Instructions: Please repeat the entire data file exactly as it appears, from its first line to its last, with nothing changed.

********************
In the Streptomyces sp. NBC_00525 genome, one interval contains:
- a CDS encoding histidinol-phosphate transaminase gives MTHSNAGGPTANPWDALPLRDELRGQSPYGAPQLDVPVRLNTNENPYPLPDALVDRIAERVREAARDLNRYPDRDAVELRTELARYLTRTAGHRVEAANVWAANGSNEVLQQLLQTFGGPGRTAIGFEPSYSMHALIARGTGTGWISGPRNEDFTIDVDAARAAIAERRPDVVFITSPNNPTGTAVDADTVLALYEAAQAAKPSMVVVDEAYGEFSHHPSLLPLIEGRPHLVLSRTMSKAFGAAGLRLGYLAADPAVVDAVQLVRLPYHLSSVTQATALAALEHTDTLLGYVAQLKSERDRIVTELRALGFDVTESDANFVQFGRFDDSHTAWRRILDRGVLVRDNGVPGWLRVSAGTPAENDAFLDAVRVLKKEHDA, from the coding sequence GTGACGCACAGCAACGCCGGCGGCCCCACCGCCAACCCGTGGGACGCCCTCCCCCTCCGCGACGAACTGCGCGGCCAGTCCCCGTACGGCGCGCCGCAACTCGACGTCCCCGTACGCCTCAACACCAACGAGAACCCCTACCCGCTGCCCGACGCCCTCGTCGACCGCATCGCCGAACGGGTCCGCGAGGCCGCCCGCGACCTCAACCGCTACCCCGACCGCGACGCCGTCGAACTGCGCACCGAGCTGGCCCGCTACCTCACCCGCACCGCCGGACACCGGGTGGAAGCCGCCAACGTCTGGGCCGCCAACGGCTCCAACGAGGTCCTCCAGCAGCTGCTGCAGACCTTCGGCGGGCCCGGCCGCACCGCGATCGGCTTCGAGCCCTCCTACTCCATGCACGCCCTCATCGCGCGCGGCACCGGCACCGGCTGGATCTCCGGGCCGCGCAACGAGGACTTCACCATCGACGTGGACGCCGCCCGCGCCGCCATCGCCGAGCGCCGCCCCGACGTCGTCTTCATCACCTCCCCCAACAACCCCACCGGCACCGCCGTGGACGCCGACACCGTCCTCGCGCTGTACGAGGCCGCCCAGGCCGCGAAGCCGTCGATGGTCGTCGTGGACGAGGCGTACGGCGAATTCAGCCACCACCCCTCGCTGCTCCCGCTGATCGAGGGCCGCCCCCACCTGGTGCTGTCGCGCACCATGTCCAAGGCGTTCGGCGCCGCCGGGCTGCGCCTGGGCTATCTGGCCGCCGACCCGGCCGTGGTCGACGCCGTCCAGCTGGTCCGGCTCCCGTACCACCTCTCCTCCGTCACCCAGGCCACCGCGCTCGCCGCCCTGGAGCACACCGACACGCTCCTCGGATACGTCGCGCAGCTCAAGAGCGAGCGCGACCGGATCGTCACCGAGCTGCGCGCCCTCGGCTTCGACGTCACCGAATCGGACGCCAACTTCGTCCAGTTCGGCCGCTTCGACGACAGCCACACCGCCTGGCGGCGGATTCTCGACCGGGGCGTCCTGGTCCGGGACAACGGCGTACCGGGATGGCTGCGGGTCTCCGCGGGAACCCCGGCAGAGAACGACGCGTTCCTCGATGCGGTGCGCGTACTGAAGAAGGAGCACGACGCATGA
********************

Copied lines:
In the Streptomyces sp. NBC_00525 genome, one interval contains:
- a CDS encoding histidinol-phosphate transaminase gives MTHSNAGGPTANPWDALPLRDELRGQSPYGAPQLDVPVRLNTNENPYPLPDALVDRIAERVREAARDLNRYPDRDAVELRTELARYLTRTAGHRVEAANVWAANGSNEVLQQLLQTFGGPGRTAIGFEPSYSMHALIARGTGTGWISGPRNEDFTIDVDAARAAIAERRPDVVFITSPNNPTGTAVDADTVLALYEAAQAAKPSMVVVDEAYGEFSHHPSLLPLIEGRPHLVLSRTMSKAFGAAGLRLGYLAADPAVVDAVQLVRLPYHLSSVTQATALAALEHTDTLLGYVAQLKSERDRIVTELRALGFDVTESDANFVQFGRFDDSHTAWRRILDRGVLVRDNGVPGWLRVSAGTPAENDAFLDAVRVLKKEHDA, from the coding sequence GTGACGCACAGCAACGCCGGCGGCCCCACCGCCAACCCGTGGGACGCCCTCCCCCTCCGCGACGAACTGCGCGGCCAGTCCCCGTACGGCGCGCCGCAACTCGACGTCCCCGTACGCCTCAACACCAACGAGAACCCCTACCCGCTGCCCGACGCCCTCGTCGACCGCATCGCCGAACGGGTCCGCGAGGCCGCCCGCGACCTCAACCGCTACCCCGACCGCGACGCCGTCGAACTGCGCACCGAGCTGGCCCGCTACCTCACCCGCACCGCCGGACACCGGGTGGAAGCCGCCAACGTCTGGGCCGCCAACGGCTCCAACGAGGTCCTCCAGCAGCTGCTGCAGACCTTCGGCGGGCCCGGCCGCACCGCGATCGGCTTCGAGCCCTCCTACTCCATGCACGCCCTCATCGCGCGCGGCACCGGCACCGGCTGGATCTCCGGGCCGCGCAACGAGGACTTCACCATCGACGTGGACGCCGCCCGCGCCGCCATCGCCGAGCGCCGCCCCGACGTCGTCTTCATCACCTCCCCCAACAACCCCACCGGCACCGCCGTGGACGCCGACACCGTCCTCGCGCTGTACGAGGCCGCCCAGGCCGCGAAGCCGTCGATGGTCGTCGTGGACGAGGCGTACGGCGAATTCAGCCACCACCCCTCGCTGCTCCCGCTGATCGAGGGCCGCCCCCACCTGGTGCTGTCGCGCACCATGTCCAAGGCGTTCGGCGCCGCCGGGCTGCGCCTGGGCTATCTGGCCGCCGACCCGGCCGTGGTCGACGCCGTCCAGCTGGTCCGGCTCCCGTACCACCTCTCCTCCGTCACCCAGGCCACCGCGCTCGCCGCCCTGGAGCACACCGACACGCTCCTCGGATACGTCGCGCAGCTCAAGAGCGAGCGCGACCGGATCGTCACCGAGCTGCGCGCCCTCGGCTTCGACGTCACCGAATCGGACGCCAACTTCGTCCAGTTCGGCCGCTTCGACGACAGCCACACCGCCTGGCGGCGGATTCTCGACCGGGGCGTCCTGGTCCGGGACAACGGCGTACCGGGATGGCTGCGGGTCTCCGCGGGAACCCCGGCAGAGAACGACGCGTTCCTCGATGCGGTGCGCGTACTGAAGAAGGAGCACGACGCATGA